…And popular music was never the same again. That’s how this story began for anyone following the career of Marilyn Manson, though few can claim to have seen it coming except for the star himself. Surely if you asked him, he visualized, created, dreamed and willed his ugly, beautiful, heavy baby into existence with Portrait of an American Family (Nothing/Interscope). His real-life nightmare/snuff film/acid trip/Satanist/Nietzche manifesto on the psyche of the modern world gave birth to a legion of fans and imitators the same way his heroes Bowie, KISS, Alice Cooper, Black Sabbath, Arthur Brown, The Doors, Iggy and the Stooges, and more did.
Revisiting the album for such an album full of delicious chaos in it, there is a lot of order and cadence in the writing central artists still trying to find themselves. Having a few years to develop their sound and style where the songs could properly channel Manson’s vitriolic screed again authority, religion, mommy and daddy and everyone else on his shit list. At the time you could hear some of the lo-fi rock influence from the proto-metal 1970s that definitely affected the band, not unlike early pre-metal White Zombie, or a non-Doomy sounding Type O Negative. You can see what original producer Roli Masimann (Swans) was originally tapped for this album. But the band hated the results and they were scrapped. I’d kind of like to hear these tracks someday, but it’s doubtful we will get to do so.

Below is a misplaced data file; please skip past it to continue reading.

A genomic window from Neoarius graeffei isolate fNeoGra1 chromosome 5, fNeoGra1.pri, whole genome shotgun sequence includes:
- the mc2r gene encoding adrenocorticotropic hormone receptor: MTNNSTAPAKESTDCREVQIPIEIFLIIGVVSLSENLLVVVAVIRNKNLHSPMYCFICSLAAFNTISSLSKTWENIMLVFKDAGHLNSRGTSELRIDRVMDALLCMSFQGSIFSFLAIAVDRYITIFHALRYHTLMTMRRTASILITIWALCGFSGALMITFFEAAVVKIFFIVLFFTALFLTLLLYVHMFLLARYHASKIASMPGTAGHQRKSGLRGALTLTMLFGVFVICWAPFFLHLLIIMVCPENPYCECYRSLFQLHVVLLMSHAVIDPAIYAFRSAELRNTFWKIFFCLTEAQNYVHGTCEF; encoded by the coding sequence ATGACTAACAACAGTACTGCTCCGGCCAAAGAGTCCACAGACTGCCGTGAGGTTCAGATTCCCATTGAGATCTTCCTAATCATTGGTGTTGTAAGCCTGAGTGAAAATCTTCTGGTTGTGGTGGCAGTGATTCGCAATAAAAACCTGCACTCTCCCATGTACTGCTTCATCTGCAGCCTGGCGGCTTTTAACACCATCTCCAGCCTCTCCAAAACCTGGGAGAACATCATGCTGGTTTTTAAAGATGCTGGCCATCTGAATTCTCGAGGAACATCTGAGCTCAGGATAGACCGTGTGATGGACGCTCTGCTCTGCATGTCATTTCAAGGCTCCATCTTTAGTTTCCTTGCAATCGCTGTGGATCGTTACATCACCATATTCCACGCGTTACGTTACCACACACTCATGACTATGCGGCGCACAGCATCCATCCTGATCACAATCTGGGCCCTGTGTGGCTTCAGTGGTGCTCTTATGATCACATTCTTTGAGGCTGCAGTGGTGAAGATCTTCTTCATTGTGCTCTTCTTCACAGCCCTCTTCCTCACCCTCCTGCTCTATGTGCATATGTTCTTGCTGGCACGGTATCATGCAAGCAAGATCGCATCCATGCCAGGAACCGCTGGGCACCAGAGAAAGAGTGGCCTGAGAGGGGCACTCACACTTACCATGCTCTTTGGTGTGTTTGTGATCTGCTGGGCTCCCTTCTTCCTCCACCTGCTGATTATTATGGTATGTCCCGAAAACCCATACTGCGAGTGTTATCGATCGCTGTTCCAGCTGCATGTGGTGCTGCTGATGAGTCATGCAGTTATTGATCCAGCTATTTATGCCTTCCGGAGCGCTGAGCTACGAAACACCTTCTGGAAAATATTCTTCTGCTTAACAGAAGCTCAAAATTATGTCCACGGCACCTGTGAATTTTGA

The final results of Manson Svengali and spirit guide Trent Reznor and his minions at the time Sean Beavan and Alan Moulder was a spectacle. More rock and roll than the industrial metal they wanted to sound like, but what they got back was powerful. Tight rock songs that had a Punk Rock soul of reckless abandon, and a Post-Punk bounce sexiness which fit to a tee. The band was also ragtag with Daisy Berkowitz fired (and brought back to be fired again) and not brought to LA to work with Reznor. Although the singles ‘Dope Hat’, ‘Get Your Gunn’, and ‘Lunch Box’ was a great introduction to the band, the deep cuts made this album and this band a keeper. ‘Cake and Sodomy’, ‘Cyclops’, ‘Dogma’, and ‘My Monkey’ are as powerful as any tracks here. While Manson’s always contorts his voice around lyrics and melodies to fit what is needed, his clever sense of tunefulness and ability to finish a phrase with fire was apparent even back then.
While the band would evolve much more on further albums, the seeds were sown here. Not just the music or the personas, but “Marilyn Manson” the concept in so much as the band is named for a goddess and a cult leader, the band that sampled Roald Dahl and calypso albums, the band that scares preachers, and the government, that recorded at the Sharon Tate House, and sampled better horror and art house films than either Indie or Death Metal bands, future chart-topping, MTV video disturbing maniac geniuses. That band was conceived and birthed into the unsuspecting world on this raw, still entertaining album that holds up well after twenty-five years. And popular music was never the same again.